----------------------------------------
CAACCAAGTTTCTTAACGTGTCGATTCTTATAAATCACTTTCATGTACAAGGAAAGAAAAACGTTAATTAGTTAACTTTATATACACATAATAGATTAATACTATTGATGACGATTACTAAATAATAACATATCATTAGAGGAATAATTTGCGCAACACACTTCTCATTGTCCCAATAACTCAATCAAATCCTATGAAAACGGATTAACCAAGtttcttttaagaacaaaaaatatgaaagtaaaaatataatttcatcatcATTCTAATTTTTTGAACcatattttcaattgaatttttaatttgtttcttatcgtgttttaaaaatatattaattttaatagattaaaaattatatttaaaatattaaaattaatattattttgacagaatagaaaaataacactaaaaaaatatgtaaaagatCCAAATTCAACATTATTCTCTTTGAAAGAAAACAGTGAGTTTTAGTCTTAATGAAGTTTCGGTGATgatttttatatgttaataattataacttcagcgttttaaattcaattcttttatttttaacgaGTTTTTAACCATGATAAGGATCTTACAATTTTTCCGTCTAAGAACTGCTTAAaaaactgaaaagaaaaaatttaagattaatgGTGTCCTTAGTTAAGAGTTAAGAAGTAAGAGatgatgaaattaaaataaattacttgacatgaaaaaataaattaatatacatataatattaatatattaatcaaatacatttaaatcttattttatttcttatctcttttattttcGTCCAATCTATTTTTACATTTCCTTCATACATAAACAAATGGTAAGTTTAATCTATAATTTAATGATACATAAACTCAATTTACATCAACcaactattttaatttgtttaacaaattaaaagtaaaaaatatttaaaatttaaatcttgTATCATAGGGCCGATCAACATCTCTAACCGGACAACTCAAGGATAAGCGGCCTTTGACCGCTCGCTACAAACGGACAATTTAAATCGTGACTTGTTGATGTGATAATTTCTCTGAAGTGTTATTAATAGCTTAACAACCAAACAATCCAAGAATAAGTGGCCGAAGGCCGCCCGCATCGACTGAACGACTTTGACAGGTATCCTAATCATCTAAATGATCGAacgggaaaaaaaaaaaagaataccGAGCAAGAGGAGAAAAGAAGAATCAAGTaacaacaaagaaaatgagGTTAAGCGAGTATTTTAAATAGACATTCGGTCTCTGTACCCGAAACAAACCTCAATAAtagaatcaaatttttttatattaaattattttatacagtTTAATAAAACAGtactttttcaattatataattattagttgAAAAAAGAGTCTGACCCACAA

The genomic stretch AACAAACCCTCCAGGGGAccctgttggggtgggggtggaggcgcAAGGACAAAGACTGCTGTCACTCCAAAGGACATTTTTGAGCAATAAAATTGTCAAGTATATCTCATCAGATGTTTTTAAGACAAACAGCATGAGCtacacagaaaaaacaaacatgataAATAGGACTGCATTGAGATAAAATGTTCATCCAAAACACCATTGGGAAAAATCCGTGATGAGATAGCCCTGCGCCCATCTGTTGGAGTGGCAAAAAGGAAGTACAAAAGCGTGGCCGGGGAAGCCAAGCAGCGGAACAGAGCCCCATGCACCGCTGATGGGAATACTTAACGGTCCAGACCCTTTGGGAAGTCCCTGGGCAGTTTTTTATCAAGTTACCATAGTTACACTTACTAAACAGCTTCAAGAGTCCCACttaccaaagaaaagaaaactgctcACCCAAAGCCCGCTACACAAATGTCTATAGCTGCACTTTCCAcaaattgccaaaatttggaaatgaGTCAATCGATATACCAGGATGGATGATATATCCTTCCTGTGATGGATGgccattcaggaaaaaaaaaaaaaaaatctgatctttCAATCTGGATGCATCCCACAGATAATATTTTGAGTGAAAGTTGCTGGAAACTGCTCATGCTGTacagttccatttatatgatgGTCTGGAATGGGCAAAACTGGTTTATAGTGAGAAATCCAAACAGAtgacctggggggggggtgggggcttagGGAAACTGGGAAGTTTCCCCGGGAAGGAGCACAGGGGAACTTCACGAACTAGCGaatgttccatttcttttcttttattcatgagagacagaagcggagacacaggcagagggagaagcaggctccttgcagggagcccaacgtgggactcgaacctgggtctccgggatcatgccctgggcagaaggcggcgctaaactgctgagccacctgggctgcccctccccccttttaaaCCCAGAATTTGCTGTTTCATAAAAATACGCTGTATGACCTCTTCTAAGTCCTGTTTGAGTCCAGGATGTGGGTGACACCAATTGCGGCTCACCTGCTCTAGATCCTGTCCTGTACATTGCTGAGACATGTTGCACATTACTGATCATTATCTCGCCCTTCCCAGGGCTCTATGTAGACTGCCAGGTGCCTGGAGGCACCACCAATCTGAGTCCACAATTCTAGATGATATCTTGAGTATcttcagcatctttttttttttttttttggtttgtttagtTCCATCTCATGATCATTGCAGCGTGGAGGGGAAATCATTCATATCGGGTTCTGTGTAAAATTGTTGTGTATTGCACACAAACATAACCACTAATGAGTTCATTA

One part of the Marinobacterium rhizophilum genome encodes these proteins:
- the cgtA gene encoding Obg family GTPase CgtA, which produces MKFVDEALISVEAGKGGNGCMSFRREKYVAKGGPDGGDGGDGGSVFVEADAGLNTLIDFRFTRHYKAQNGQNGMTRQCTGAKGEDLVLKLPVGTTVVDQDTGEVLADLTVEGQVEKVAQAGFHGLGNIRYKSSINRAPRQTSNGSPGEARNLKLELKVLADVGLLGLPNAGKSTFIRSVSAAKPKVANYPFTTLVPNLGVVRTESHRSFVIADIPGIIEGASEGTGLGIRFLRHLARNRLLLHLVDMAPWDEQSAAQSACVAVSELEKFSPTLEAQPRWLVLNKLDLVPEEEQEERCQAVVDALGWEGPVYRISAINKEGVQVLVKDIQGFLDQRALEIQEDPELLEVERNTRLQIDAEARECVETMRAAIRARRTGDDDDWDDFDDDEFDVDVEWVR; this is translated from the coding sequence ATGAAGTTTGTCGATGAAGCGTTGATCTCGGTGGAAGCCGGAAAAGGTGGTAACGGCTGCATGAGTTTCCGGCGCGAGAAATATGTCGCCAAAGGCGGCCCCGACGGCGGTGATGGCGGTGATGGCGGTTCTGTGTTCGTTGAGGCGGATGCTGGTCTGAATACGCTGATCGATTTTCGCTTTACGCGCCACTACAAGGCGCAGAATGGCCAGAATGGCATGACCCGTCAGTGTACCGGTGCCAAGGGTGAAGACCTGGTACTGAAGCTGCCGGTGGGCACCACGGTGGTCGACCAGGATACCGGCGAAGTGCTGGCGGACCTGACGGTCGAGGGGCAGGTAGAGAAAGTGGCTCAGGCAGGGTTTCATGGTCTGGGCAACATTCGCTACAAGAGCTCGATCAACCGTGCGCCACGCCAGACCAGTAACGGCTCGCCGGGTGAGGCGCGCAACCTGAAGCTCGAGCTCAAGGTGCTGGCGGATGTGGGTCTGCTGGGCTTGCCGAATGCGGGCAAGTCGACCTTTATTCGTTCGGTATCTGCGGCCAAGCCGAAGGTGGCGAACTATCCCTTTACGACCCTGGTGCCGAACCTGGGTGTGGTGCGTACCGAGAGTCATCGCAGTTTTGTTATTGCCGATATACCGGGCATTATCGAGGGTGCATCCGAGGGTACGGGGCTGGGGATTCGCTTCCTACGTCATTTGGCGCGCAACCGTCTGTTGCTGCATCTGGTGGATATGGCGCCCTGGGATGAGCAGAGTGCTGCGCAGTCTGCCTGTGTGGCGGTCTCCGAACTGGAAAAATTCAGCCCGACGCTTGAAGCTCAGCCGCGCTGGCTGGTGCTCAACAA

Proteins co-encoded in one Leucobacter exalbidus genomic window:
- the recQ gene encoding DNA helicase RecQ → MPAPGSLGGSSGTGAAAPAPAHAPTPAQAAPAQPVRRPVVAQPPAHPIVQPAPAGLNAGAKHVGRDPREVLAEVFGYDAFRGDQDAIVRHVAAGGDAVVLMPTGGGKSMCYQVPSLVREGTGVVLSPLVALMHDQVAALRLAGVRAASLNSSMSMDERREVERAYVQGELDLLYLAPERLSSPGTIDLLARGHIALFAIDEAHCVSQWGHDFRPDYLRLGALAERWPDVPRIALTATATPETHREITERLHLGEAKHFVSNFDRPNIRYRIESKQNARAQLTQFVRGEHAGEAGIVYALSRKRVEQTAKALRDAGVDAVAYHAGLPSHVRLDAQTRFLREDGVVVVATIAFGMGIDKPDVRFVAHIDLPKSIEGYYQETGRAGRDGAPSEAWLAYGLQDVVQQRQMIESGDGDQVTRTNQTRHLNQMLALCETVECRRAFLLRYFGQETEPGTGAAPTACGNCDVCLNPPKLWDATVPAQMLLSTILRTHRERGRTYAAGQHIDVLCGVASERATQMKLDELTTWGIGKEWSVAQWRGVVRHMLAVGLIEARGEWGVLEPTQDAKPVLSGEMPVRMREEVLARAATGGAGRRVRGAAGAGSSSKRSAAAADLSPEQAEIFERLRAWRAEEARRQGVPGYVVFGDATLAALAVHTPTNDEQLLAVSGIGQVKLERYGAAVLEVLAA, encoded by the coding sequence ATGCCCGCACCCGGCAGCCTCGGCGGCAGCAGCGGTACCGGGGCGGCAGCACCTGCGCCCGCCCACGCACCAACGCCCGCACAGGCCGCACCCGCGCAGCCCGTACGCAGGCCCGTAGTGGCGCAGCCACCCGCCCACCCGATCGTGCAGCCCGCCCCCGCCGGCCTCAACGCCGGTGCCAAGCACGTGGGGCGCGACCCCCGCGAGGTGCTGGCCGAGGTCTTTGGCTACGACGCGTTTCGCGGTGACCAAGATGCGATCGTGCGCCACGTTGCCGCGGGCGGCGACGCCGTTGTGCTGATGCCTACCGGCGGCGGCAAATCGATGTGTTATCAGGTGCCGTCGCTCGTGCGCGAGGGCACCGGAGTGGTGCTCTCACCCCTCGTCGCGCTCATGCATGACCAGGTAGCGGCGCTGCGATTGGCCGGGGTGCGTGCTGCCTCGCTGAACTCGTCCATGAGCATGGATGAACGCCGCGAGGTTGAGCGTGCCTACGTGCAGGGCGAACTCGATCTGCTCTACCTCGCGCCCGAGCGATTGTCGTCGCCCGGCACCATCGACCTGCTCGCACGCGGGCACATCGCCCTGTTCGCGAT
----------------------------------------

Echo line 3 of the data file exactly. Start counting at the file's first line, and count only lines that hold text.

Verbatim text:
One part of the Marinobacterium rhizophilum genome encodes these proteins: